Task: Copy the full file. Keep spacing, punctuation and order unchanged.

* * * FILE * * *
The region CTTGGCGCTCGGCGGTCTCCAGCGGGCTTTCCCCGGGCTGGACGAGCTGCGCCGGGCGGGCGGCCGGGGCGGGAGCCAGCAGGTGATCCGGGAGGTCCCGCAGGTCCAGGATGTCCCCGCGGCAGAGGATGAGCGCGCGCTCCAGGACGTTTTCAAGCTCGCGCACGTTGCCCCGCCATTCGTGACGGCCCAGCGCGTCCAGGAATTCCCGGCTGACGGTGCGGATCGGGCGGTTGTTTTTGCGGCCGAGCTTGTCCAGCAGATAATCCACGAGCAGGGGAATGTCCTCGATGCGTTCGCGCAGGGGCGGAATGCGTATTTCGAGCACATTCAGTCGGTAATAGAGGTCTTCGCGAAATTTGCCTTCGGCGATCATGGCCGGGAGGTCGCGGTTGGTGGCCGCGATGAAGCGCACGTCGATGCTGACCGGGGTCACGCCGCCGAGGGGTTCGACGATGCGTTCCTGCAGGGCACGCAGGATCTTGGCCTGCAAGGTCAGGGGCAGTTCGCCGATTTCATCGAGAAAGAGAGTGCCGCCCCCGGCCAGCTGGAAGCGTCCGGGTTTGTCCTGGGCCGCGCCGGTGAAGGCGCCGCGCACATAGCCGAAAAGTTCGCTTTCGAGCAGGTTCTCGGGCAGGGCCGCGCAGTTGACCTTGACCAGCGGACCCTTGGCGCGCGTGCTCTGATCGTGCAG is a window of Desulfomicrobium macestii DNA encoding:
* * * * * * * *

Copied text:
The region CTTGGCGCTCGGCGGTCTCCAGCGGGCTTTCCCCGGGCTGGACGAGCTGCGCCGGGCGGGCGGCCGGGGCGGGAGCCAGCAGGTGATCCGGGAGGTCCCGCAGGTCCAGGATGTCCCCGCGGCAGAGGATGAGCGCGCGCTCCAGGACGTTTTCAAGCTCGCGCACGTTGCCCCGCCATTCGTGACGGCCCAGCGCGTCCAGGAATTCCCGGCTGACGGTGCGGATCGGGCGGTTGTTTTTGCGGCCGAGCTTGTCCAGCAGATAATCCACGAGCAGGGGAATGTCCTCGATGCGTTCGCGCAGGGGCGGAATGCGTATTTCGAGCACATTCAGTCGGTAATAGAGGTCTTCGCGAAATTTGCCTTCGGCGATCATGGCCGGGAGGTCGCGGTTGGTGGCCGCGATGAAGCGCACGTCGATGCTGACCGGGGTCACGCCGCCGAGGGGTTCGACGATGCGTTCCTGCAGGGCACGCAGGATCTTGGCCTGCAAGGTCAGGGGCAGTTCGCCGATTTCATCGAGAAAGAGAGTGCCGCCCCCGGCCAGCTGGAAGCGTCCGGGTTTGTCCTGGGCCGCGCCGGTGAAGGCGCCGCGCACATAGCCGAAAAGTTCGCTTTCGAGCAGGTTCTCGGGCAGGGCCGCGCAGTTGACCTTGACCAGCGGACCCTTGGCGCGCGTGCTCTGATCGTGCAG is a window of Desulfomicrobium macestii DNA encoding: